Afghan women – the emerging narrative and why it’s wrong – are global problems

  • Feedback Dawood Khan, Leela Yasmin Khan (Rome and Amsterdam)
  • Inter Press Service

Post-war, women’s rights are now one of the conditions for improving relationships. For example, it is one of the conditions for the release of US 9 9 billion in Afghan assets. Similarly, the European Union has made women’s rights one of the conditions for engagement with the new Afghan government.

There is also a lot of talk in the Western media about how the new government is trampling on women’s rights – girls are not being allowed to go to school, working women are being told to stay at home, and women’s protests have been brutally suppressed. There is a lot of discussion about the fact that there are no women in the new government. The position of the US and its allies and the apparent insight of the Taliban suggest a long stalemate that will bring additional misery to ordinary Afghans.

However, a second narrative on women in Afghanistan is also emerging. The starting point of this alternative narrative is that the vast majority of Afghan women live in rural areas; And 20 years of war have seen their suffering multiplied. Bombings, assassinations, indiscriminate violence by militants, who were allied with U.S. forces, defined their daily existence. These rural women have seen the benefits of the efforts of donors and aid agencies to improve their living conditions, if any. Corruption has taken away a lot of money and what has been received in rural areas has not made significant improvements in public services such as health, education or water supply. For these women, the return of the Taliban means, above all, an end to violence and a return to the rule of law – no matter how flawed.

This alternative narrative also indicates that “those of us who enjoy the same unique freedoms as Americans” are a small minority living in Kabul. Moreover, the freedoms they had in the US occupation – wearing jeans, playing football or cricket – were alien to Afghan society and traditional theological values. Therefore losing such “rights” is quite irrelevant to many in the country.

The two narratives lead to different actions. For those who say first, it provides a moral leverage for the Taliban to use the potential leverage to restore their current positions on women’s rights, and many other aspects of government. In addition, it has suspended development projects, reduced humanitarian aid, and even confiscated Afghan resources – money that belongs to the Afghan people.

For those who found the second narrative more interesting, the end of the conflict and the withdrawal of foreign troops were the most important events for Afghanistan. From here, the Afghan people have to decide for themselves what social policies and traditions they want to follow.

And, if they want to change, it has to be at the speed and pace of their own choice. The international community, which is largely responsible for the misery and disaster of the last few decades, should focus on repairing and improving infrastructure such as roads and irrigation; Ensuring the supply of essential goods and services, including food, water, energy, health care and electricity; And building institutional structures and trained manpower to manage public services such as administration, justice and policing.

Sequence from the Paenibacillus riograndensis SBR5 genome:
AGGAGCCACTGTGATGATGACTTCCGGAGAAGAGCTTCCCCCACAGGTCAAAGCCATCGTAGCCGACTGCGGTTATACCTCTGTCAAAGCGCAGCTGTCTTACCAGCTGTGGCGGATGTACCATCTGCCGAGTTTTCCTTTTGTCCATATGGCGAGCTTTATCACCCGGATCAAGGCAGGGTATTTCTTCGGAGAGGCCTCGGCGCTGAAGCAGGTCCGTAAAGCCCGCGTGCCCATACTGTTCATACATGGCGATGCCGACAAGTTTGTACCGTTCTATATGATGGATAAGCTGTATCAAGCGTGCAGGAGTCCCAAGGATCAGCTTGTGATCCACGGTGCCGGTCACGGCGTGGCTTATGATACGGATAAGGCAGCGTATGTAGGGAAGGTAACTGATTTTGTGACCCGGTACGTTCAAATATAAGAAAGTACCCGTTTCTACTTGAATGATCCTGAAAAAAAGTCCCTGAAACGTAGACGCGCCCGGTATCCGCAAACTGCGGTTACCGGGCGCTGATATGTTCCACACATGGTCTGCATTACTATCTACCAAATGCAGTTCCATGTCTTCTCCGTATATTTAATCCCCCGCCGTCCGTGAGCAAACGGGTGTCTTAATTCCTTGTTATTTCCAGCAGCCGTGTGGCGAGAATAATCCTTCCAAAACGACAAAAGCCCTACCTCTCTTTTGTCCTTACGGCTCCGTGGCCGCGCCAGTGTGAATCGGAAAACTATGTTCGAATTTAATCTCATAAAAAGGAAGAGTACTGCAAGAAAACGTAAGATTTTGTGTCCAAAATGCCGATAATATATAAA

Both descriptions, as well as the actions derived from it, are flawed.

Whatever the geopolitical or economic interests, it is disrespectful to tell America and its allies for war that they have been in Afghanistan for 20 years to help Afghans and especially Afghan women. The war cost U.S. taxpayers ২ 2 trillion, most of which went to defense contracts, with some pieces of corrupt Afghan government officials. Given the average size of seven Afghan families, the war cost 2 2 trillion, equivalent to ,000 350,000 per family. Even a fraction of it, if properly invested, could change lives – but it never happened. Now, after 20 years of war, it seems heartless to impose more suffering on Afghans in the name of women’s rights. Particularly frightening is the fact that the country is in dire need of this money when it comes to confiscating Afghan assets in the West Bank.

License’s fair approach to the new government is, of course, equally cruel. Women’s right is not just to dress as they please, to participate in sports or to wear the burqa in public. It is also about giving the right to be educated; In any job or career they aspire to; To live without repression; And there is freedom to move, to think and to speak without fear or hindrance.

The fact that Afghan0% of Afghan girls do not have a school where they can go, the job they can aspire to, or the time, energy or money for sports or leisure, that 20% does not deny them their rights.

Countries with influence in Afghanistan – China, Iran, Pakistan, Russia and Turkey – must not turn a blind eye to women’s rights. On the contrary, the Afghan government should use all the opportunities it has to respect women’s rights, be it for those in Kabul, for those in the most remote areas.

Dawood Khan Acts as a consultant and advisor to various governments and international organizations. He holds degrees in economics from LSE and Oxford – where he was a Rhodes Scholar; And a degree in Environmental Management from the Imperial College of Science and Technology. He lives partly in Italy and partly in Pakistan.

Leela Yasmin Khan An independent writer and editor based in the Netherlands. He holds a master’s degree in philosophy and a bachelor’s degree in argumentation theory and rhetoric – both from the University of Amsterdam – as well as from the University of Rome (Roma Trey).

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© Inter Press Service (2021) – All rights reservedOriginal Source: Inter Press Service

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